Kangas are rectangular printed cotton fabrics, sold in pairs, that have been worn by women in East Africa from the eighteenth century to the present day. Textiles That Talk will form an online catalogue raisonée of these and many other kangas.
Grace Drennan, Junior, Environmental and Urban Studies, Bard College
Amy Herman, Curator of Visual Resources, Bard Visual Resource Center.
Kangas are rectangular printed cotton fabrics, sold in pairs, that have been worn by women in East Africa from the eighteenth century to the present day. Their changing designs embrace motifs from a global range of decorative traditions, with inscriptions that include traditional Swahili proverbs, political slogans and public information messages. They have become a transnational phenomenon, manufactured in China and India as well as Tanzania and Kenya; new designs appear frequently. Kangas are an area of developing scholarly attention and lively online discussion. The aim of Textiles That Talk is to create a systematic digital archive of the many hundreds of kanga designs.
As everyday items of apparel kangas articulate a language of interpersonal relations. The inscriptions send a message from the wearer, sometimes to a specific person—a spouse, maybe, or a love rival—sometimes to the world in general. A few examples. The inscription on a green-and-indigo floral kanga asks a question: Mbona mmenuna—”Why are you sulking?”. A multi-coloured, polka-dot kanga says Hujui kitu—“You don’t know anything”. A red and yellow kanga says Alaa Kumbe—”Oh, I see”. And a sky-blue kanga with a traditional cashew-nut motif says Mama nipe radhi kuishi na watu kazi—”Mother, give me your blessing; living with people is hard”.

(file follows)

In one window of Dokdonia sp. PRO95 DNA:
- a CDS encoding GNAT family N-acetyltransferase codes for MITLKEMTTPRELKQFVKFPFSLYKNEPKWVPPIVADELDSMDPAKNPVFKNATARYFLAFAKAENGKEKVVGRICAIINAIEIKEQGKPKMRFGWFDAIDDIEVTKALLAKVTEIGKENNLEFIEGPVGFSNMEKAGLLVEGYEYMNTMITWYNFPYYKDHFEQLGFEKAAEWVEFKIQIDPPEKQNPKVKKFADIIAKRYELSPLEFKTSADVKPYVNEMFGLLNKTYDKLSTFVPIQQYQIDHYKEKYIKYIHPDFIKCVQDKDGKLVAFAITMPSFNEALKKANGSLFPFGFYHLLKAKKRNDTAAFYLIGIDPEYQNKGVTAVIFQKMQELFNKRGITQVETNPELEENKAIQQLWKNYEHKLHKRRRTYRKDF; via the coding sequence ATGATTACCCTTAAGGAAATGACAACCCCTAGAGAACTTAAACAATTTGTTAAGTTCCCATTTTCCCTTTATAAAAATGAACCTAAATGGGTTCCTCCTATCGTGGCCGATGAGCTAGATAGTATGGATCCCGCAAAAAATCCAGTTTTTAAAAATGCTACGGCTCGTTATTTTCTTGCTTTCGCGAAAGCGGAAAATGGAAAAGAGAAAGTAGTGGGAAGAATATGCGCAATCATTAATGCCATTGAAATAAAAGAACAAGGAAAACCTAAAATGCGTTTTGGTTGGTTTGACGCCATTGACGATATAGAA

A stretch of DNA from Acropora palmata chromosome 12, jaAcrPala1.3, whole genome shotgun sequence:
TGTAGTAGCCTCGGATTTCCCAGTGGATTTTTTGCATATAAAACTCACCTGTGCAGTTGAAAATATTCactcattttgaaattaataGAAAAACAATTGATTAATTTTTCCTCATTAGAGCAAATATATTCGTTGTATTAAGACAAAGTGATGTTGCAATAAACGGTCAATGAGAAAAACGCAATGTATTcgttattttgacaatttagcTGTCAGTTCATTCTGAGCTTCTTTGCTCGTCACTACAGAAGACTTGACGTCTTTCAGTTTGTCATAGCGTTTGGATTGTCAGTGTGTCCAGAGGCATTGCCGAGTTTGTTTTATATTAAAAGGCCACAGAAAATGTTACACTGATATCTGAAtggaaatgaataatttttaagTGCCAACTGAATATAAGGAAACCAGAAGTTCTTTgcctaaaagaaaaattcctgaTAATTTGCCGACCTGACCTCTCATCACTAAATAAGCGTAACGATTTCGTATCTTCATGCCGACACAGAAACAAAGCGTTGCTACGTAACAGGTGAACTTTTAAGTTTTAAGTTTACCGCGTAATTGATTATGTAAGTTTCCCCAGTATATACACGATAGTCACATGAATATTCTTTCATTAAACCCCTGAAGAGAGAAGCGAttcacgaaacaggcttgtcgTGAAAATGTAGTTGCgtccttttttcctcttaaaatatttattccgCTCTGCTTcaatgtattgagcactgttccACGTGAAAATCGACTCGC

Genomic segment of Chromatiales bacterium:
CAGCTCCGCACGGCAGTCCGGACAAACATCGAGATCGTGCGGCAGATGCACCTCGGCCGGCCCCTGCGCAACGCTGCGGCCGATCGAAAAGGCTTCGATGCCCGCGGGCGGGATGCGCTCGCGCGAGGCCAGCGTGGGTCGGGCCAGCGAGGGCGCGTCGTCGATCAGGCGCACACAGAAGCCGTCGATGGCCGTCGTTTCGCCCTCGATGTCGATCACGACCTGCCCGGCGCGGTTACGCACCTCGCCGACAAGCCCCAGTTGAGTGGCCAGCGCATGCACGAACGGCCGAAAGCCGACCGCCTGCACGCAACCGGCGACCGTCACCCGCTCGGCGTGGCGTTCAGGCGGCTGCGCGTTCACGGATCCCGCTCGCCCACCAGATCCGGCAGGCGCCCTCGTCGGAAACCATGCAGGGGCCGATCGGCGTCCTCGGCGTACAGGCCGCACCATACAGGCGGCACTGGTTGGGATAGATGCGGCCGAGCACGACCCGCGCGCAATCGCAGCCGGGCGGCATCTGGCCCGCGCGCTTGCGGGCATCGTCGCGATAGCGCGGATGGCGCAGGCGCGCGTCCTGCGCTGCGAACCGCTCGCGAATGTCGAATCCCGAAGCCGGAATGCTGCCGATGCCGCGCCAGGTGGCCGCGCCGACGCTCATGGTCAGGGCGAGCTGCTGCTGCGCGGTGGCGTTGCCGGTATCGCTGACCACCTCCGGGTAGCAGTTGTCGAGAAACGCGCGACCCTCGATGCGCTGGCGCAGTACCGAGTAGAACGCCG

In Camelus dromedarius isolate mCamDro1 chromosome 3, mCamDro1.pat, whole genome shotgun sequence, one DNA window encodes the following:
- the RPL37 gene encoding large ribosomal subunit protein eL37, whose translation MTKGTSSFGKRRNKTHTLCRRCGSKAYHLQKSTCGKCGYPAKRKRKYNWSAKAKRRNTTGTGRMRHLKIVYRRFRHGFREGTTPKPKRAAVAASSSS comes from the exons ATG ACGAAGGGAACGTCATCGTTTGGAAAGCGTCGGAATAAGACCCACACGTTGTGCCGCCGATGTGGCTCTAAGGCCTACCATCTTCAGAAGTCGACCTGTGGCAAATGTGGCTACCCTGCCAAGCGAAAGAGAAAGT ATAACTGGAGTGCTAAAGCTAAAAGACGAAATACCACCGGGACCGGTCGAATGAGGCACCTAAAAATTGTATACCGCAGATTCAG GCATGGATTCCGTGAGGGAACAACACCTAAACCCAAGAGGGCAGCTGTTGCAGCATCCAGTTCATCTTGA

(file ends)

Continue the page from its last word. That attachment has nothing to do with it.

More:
Textiles That Talk will form an online catalogue raisonée of these and many other kangas. The pilot collection is available on Artstor.org and Shared Shelf. High-resolution images are accompanied by searchable metadata recording inscriptions, visual motifs, manufacturers and technical details of each textile. The collection is open-access, and designed to be expanded regularly, with contributions from multiple sources. It is aimed at those with an interest in textiles, art history, and the cultures of East Africa. A physical exhibition of kangas at Bard College, in the Hegeman Building, accompanies the project, featuring classic and contemporary kangas and a set of LGBTQ designs created by the Kenyan designer Kawira Mwirichia.